Hello, everybody, and welcome to What's the problem, the show that explores problems, issues, considerations, and any hot topic discussion in the world of cybersecurity.
Today, we are fortunate to have Jaqueline Lundie.
Mike Krass: Jaqueline, say hello to our listeners.
Jaqueline Lundie: Hello, listeners. Good afternoon.
Mike Krass: All right, Jaqueline, let's get into it. Tell our listeners why you are qualified to talk about cybersecurity.
Jaqueline Lundie: I walked into cybersecurity the hard way. I've been doing cybersecurity for about six going on seven years now. I worked with different companies and have a lot of SOC experience. I've taken several certifications and assisted coworkers with certifications, and I can tell you a great deal about SOC's cyber security experience.
Mike Krass: Well, I think our listeners are dying to hear it. So today, we are not going to talk about a problem per se. We will explore the advantages of training well within the Cyber Security Operations Center. A lot of our listeners are going to hear that and go well. What are we talking about here? I'd like to go deeper with your experience and expertise. Jaqueline, can you just get us started on that topic? Tell us a little about some advantages of a well-trained security operations center. What does that look like?
Jaqueline Lundie: When you have a well-trained security operations center, you don't have to worry about a high turnover rate impacting the SOC team. When you bring a person in and train them, sometimes it takes three or four months to train one person. If that person should leave, their work will fall on the other team members, which means I have to. It's a lot more work on them. My issue when I worked in a SOC was the training. I'm familiar with CompTIA Security Plus, and I've taken that test and passed it. So when I had my first SOC job, their training entailed the security to come to your security plus, and I didn't understand why. And then, after that, I was thrown out into what we call the SOC. They call it a bubble. They went over with me, and no one explained what I would see, how to apply those concepts and terms I learned in security plus, and what I will see in the SOP. I know the term phishing, virus, and all different types of malware, but in their environment, I didn't know what that looked like.
Mike Krass: A moment ago, you said to hire somebody new and bring them into the security operations center. You're looking at a three to four-month investment. Is that a three to four-month investment until they start recognizing some of these events? Or is that just three to four months of getting their feet under them, and they still have more time to start to become proficient at identifying threats and mitigations?
Jaqueline Lundie: It varies. Some companies do it, and that way, they'll check you with somebody, and you'll be able to look at what comes in and assault, and you have this coworker who's explaining this to you. And that takes a while because it kind of slows that I'm the person turning you down a little bit. So that takes a while, but each SOC I've been in has been a little bit different. Sometimes you just never know what you're going to get. I've had the experience where they went over the certification and threw me out there. I was not familiar with the environment. I've had situations where I was told that all sim basically work the same. So since you've worked in assembly before, you should be familiar with it, which is true. But there are some things that there are some features that are different in each sim, and I've had to be thrown out there and had to learn on my own. But when you do that to somebody just starting in this field, that is scary.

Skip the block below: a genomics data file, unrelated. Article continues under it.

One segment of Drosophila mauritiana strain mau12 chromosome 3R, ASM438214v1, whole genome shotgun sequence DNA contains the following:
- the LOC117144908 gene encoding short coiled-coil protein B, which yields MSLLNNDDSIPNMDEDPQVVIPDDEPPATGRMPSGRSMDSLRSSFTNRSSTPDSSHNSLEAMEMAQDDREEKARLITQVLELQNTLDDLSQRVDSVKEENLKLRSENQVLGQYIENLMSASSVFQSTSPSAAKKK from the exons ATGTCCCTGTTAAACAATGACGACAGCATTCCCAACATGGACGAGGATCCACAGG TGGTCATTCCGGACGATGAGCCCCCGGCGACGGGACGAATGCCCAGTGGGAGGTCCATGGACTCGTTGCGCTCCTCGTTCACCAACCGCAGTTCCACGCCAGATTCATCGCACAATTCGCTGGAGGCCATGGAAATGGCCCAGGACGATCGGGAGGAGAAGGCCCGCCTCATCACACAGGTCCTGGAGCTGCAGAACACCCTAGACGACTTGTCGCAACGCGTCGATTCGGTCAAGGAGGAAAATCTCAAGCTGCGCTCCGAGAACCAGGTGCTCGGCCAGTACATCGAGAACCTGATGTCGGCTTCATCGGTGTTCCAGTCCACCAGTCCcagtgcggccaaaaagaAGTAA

Mike Krass: What does it feel like? Is it stressful?
Jaqueline Lundie: It's very stressful. I've had to do my time to reach out to co-workers who have been in this field longer than I have. I have a lot more experience. I've had to reach out to people or YouTube. I have even been in a job where you had to work and train at the same time. I didn't quite understand that.
Mike Krass: What you're talking about is co-workers and an online source like you to help him get you up to speed are some of the different products or solutions you're employing within the SOC. Do they have training that you felt was accessible, it was either on demand, or there was somebody you could call, and they could step you through things?
Jaqueline Lundie: The current position that I have now, I'll be honest with you, is the best experience I've had. Thus far, in all the years I've been in this, they make sure I have somebody to call if I run into a problem or something I do not understand. Because to me, each SOC environment is different. They do things differently, and with this current job, they have everything very organized and laid out. I didn't have too many questions. The only issue I had to learn was their sim, I had never used their sim before what they use, and I had to learn their process and how to respond to their customers. If I needed to reach out to them, or even a CISO, I could, and I never had that. He even offered and wanted us to take the certification, and said, “If you need to take some time off to prepare for that, you can,” I was in shock because I'm so accustomed to training and warping at the same time.
Mike Krass: You're like bolting and screwing in the wings on the airplane as it's rolling down the runway, and then we've got until the end of the runway to get this thing off the ground.
Jaqueline Lundie: And as I stated to you before, I'm not making the money that I normally make, but I just love the company and how they go about doing things.